Carmelo Anthony, who last played an NBA game in November 2018, has agreed to a non-guaranteed deal with the Portland Trail Blazers, according to ESPN’s Adrian Wojnarowksi. Anthony last played for the Houston Rockets, where he averaged 13.4 points over 10 games before eventually parting ways with the team.
One of the most prolific scorers in NBA history, the 35-year-old Anthony has averaged 24 points per game over his career and is best known for his years with the Denver Nuggets and New York Knicks. The 6-foot-8 forward will join a Trail Blazers team which has struggled out of the gate in the 2019-20 season with a 4-8 record. This after earning the No. 3 seed last season in the Western Conference and making it to the conference finals behind the prolific backcourt of Damian Lillard and CJ McCollum.
Anthony will enter a frontcourt that is severely lacking at the power forward position, particularly after a significant injury to Zach Collins. Here are four things to know about Carmelo’s return to the NBA.
1. Anthony’s deal is non-guaranteed
Because Anthony’s deal is non-guaranteed, it presents limited risk for the Blazers, who are clearly not happy with the way they’ve started the season. We saw the Lakers sign Dwight Howard to a similar deal before the season, and that has worked out well for both parties thus far. We’ll see if the marriage is as happy between Anthony and Portland, but if not, they can part ways with little economic impact on the Blazers.
2. He will join Blazers on Saturday
Anthony will join his new Portland teammates on Saturday for their upcoming six-game road trip, which includes games against the Spurs, Rockets and Bucks. At this point, we don’t know exactly when Anthony will get his first game action after more than a year away from the NBA, but Adrian Wojnarowski of ESPN.com is reporting that his debut will not come before Tuesday night’s matchup with the Pelicans. Anthony said in August that he was “ ” working on his game. If his conditioning level is up to par, he could vie for minutes right away.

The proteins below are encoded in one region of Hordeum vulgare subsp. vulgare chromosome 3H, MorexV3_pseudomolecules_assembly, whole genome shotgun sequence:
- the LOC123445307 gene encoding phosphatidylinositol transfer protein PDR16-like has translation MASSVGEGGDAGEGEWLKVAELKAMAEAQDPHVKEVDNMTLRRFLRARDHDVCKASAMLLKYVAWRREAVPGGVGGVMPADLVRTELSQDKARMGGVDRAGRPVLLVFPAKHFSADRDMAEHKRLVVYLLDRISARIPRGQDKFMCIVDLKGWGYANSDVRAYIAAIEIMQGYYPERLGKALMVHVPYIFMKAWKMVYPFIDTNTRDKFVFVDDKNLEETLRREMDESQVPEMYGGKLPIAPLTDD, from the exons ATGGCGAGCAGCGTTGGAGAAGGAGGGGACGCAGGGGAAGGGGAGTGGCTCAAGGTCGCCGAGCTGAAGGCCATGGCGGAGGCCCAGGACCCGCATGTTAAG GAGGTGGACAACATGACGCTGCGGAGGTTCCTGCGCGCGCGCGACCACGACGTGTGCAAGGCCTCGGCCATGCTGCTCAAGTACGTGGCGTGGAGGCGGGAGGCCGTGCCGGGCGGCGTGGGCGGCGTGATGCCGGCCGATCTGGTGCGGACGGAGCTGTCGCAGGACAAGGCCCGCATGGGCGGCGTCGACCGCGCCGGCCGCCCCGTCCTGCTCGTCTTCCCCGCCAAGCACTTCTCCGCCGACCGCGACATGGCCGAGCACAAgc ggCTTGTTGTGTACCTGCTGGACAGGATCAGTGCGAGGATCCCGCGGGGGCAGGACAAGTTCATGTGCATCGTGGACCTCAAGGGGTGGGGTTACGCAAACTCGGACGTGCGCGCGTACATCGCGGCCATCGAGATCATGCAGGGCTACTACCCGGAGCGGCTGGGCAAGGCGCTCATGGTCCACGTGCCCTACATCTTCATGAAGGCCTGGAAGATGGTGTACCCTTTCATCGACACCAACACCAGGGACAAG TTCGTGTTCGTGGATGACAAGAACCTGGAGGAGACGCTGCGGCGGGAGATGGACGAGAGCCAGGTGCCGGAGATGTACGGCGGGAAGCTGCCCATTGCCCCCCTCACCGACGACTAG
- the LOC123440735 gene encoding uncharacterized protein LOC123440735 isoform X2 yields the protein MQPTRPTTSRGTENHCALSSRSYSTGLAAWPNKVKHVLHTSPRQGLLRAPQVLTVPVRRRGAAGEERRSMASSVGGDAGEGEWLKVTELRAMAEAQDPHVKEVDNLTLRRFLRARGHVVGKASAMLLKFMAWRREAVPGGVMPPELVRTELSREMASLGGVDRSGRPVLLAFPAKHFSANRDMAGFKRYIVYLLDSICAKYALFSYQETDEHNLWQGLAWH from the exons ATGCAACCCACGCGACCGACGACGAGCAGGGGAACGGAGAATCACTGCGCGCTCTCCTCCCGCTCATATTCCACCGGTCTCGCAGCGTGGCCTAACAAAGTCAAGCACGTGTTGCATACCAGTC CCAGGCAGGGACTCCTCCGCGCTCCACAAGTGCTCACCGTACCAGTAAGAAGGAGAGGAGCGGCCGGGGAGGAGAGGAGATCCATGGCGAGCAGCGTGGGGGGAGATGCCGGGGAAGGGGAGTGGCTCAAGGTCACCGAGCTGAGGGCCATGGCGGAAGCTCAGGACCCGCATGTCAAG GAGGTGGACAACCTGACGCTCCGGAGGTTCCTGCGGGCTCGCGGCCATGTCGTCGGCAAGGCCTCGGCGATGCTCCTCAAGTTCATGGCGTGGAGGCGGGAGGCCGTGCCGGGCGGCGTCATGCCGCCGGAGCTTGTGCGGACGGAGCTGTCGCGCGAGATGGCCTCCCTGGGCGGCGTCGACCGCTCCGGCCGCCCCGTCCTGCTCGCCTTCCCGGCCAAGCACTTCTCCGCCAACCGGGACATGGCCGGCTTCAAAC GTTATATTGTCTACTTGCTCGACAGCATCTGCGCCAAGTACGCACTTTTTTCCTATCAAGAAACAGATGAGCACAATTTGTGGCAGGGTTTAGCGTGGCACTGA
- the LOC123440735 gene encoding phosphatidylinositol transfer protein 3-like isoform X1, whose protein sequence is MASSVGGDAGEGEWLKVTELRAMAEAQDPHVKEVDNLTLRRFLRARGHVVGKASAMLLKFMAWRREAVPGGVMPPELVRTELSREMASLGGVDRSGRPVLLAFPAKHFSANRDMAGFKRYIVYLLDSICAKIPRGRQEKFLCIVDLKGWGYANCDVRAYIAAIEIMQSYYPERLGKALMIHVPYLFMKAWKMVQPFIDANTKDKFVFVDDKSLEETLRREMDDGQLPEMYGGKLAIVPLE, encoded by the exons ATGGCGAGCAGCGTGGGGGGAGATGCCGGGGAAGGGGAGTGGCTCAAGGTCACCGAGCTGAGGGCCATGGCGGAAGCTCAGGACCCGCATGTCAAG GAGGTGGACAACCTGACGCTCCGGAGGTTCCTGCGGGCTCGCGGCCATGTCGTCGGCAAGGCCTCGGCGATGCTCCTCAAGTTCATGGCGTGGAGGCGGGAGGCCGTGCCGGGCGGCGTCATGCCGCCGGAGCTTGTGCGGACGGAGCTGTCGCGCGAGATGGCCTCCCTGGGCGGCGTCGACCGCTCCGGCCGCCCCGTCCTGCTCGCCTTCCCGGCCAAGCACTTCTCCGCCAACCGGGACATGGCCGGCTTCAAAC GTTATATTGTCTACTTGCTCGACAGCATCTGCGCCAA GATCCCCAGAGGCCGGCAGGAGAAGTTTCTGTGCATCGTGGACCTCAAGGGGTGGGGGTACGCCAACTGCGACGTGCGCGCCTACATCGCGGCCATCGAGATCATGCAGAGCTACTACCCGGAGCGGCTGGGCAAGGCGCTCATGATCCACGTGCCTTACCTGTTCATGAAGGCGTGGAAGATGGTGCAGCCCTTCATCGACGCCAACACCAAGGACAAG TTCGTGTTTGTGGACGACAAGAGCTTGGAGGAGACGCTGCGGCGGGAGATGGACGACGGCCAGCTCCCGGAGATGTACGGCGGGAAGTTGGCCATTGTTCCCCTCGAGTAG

3. Blazers, Lillard have shown interest in Carmelo before
This isn’t the first time that Portland has been interested in Anthony’s services. The Blazers attempted to acquire Anthony multiple times in the past, including when he played for the New York Knicks, according to Wojnarowski. In September, Blazers point guard Damian Lillard said that he had twice recruited Anthony to join the team, after which he surmised that Carmelo “.”
4. Blazers desperately need frontcourt production
After the injury to Collins, Portland has received little production from its forwards. The Blazers rank 27th in points per game, and it’s not that surprising considering the players who are getting the most minutes: Anthony Tolliver and Mario Hezonja. Depending on how Anthony plays, the path to a starting power forward position is there, but he’ll more likely be used as a bench scorer who can potentially lead the second unit while Lillard and McCollum rest.